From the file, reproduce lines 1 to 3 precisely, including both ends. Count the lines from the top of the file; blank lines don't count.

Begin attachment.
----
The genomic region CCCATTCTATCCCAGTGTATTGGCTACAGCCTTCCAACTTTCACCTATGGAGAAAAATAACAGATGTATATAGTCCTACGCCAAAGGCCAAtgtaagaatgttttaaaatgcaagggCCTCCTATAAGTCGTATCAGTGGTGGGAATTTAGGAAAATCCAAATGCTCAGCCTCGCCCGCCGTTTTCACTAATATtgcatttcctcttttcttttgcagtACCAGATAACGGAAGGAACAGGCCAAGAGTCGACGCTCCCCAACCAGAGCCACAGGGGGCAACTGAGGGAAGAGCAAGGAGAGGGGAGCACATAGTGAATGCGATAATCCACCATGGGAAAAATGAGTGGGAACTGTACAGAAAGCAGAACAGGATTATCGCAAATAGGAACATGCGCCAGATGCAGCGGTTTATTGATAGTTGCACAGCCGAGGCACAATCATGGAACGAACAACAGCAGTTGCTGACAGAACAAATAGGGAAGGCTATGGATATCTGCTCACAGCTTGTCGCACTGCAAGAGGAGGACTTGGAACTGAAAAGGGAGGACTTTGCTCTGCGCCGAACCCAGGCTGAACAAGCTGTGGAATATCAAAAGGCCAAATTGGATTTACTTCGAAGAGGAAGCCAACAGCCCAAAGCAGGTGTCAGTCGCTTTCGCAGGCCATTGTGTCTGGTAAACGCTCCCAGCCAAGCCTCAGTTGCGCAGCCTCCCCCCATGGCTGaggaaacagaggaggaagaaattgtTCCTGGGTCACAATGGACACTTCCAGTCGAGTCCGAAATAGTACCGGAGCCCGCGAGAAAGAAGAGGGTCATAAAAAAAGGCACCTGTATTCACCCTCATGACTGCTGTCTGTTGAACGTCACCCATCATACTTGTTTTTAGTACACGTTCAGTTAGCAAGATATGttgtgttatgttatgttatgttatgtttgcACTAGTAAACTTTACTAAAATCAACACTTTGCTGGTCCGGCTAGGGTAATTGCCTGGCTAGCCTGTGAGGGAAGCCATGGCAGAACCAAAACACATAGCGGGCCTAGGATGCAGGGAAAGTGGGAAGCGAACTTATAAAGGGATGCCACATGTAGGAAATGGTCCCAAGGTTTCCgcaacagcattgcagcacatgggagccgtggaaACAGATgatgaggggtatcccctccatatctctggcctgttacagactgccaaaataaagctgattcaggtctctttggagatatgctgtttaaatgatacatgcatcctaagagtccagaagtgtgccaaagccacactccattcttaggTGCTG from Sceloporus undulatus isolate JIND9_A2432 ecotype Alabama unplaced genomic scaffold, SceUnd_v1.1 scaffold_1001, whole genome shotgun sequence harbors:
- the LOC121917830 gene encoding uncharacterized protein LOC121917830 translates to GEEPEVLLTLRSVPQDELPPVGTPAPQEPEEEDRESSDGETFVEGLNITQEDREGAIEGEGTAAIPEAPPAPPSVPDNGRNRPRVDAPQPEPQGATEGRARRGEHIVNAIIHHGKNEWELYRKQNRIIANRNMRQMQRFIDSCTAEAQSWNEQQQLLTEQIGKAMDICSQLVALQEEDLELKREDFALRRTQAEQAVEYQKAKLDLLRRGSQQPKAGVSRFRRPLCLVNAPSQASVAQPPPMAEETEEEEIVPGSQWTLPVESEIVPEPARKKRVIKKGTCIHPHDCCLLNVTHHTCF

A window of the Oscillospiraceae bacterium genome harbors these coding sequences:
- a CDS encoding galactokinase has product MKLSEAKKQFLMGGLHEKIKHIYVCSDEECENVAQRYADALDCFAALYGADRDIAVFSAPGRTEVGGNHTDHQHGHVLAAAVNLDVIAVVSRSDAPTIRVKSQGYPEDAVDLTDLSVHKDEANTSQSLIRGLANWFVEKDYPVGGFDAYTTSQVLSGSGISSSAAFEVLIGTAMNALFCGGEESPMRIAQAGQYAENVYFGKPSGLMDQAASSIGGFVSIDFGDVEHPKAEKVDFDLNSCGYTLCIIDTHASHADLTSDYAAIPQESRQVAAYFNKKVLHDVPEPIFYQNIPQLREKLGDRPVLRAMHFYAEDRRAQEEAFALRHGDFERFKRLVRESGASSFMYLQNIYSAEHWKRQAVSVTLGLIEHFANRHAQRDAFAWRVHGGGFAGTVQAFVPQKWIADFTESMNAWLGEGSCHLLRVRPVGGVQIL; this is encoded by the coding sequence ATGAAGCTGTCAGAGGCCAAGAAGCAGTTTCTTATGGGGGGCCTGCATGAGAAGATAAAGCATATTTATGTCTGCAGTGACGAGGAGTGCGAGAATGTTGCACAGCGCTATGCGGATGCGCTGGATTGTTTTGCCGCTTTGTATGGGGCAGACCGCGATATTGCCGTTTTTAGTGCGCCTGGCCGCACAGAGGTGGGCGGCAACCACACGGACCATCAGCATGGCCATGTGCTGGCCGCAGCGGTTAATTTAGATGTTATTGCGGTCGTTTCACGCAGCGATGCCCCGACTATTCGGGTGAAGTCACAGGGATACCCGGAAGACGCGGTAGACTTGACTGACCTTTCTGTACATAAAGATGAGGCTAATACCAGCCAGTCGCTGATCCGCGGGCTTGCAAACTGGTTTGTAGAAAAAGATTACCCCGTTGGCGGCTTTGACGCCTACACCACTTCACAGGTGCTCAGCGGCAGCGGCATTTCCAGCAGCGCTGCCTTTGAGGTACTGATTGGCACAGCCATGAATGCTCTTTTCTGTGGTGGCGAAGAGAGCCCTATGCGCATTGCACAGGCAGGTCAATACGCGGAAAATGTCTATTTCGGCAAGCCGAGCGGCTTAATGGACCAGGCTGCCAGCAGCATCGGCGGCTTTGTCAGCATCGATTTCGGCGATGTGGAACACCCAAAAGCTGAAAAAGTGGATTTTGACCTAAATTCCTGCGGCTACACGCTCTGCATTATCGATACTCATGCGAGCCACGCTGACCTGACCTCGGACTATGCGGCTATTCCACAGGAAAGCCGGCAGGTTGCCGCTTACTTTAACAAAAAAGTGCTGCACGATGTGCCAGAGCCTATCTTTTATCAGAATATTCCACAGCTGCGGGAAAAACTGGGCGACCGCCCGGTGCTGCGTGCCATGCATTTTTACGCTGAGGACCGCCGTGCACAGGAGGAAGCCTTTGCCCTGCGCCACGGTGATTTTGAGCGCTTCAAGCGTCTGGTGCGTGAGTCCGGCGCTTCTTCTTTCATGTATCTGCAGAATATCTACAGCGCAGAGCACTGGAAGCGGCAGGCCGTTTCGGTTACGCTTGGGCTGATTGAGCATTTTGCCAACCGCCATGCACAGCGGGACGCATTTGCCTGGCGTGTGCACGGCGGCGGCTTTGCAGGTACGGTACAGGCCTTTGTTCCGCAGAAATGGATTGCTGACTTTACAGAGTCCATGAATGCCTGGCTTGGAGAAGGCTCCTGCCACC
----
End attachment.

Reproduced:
The genomic region CCCATTCTATCCCAGTGTATTGGCTACAGCCTTCCAACTTTCACCTATGGAGAAAAATAACAGATGTATATAGTCCTACGCCAAAGGCCAAtgtaagaatgttttaaaatgcaagggCCTCCTATAAGTCGTATCAGTGGTGGGAATTTAGGAAAATCCAAATGCTCAGCCTCGCCCGCCGTTTTCACTAATATtgcatttcctcttttcttttgcagtACCAGATAACGGAAGGAACAGGCCAAGAGTCGACGCTCCCCAACCAGAGCCACAGGGGGCAACTGAGGGAAGAGCAAGGAGAGGGGAGCACATAGTGAATGCGATAATCCACCATGGGAAAAATGAGTGGGAACTGTACAGAAAGCAGAACAGGATTATCGCAAATAGGAACATGCGCCAGATGCAGCGGTTTATTGATAGTTGCACAGCCGAGGCACAATCATGGAACGAACAACAGCAGTTGCTGACAGAACAAATAGGGAAGGCTATGGATATCTGCTCACAGCTTGTCGCACTGCAAGAGGAGGACTTGGAACTGAAAAGGGAGGACTTTGCTCTGCGCCGAACCCAGGCTGAACAAGCTGTGGAATATCAAAAGGCCAAATTGGATTTACTTCGAAGAGGAAGCCAACAGCCCAAAGCAGGTGTCAGTCGCTTTCGCAGGCCATTGTGTCTGGTAAACGCTCCCAGCCAAGCCTCAGTTGCGCAGCCTCCCCCCATGGCTGaggaaacagaggaggaagaaattgtTCCTGGGTCACAATGGACACTTCCAGTCGAGTCCGAAATAGTACCGGAGCCCGCGAGAAAGAAGAGGGTCATAAAAAAAGGCACCTGTATTCACCCTCATGACTGCTGTCTGTTGAACGTCACCCATCATACTTGTTTTTAGTACACGTTCAGTTAGCAAGATATGttgtgttatgttatgttatgttatgtttgcACTAGTAAACTTTACTAAAATCAACACTTTGCTGGTCCGGCTAGGGTAATTGCCTGGCTAGCCTGTGAGGGAAGCCATGGCAGAACCAAAACACATAGCGGGCCTAGGATGCAGGGAAAGTGGGAAGCGAACTTATAAAGGGATGCCACATGTAGGAAATGGTCCCAAGGTTTCCgcaacagcattgcagcacatgggagccgtggaaACAGATgatgaggggtatcccctccatatctctggcctgttacagactgccaaaataaagctgattcaggtctctttggagatatgctgtttaaatgatacatgcatcctaagagtccagaagtgtgccaaagccacactccattcttaggTGCTG from Sceloporus undulatus isolate JIND9_A2432 ecotype Alabama unplaced genomic scaffold, SceUnd_v1.1 scaffold_1001, whole genome shotgun sequence harbors:
- the LOC121917830 gene encoding uncharacterized protein LOC121917830 translates to GEEPEVLLTLRSVPQDELPPVGTPAPQEPEEEDRESSDGETFVEGLNITQEDREGAIEGEGTAAIPEAPPAPPSVPDNGRNRPRVDAPQPEPQGATEGRARRGEHIVNAIIHHGKNEWELYRKQNRIIANRNMRQMQRFIDSCTAEAQSWNEQQQLLTEQIGKAMDICSQLVALQEEDLELKREDFALRRTQAEQAVEYQKAKLDLLRRGSQQPKAGVSRFRRPLCLVNAPSQASVAQPPPMAEETEEEEIVPGSQWTLPVESEIVPEPARKKRVIKKGTCIHPHDCCLLNVTHHTCF

A window of the Oscillospiraceae bacterium genome harbors these coding sequences: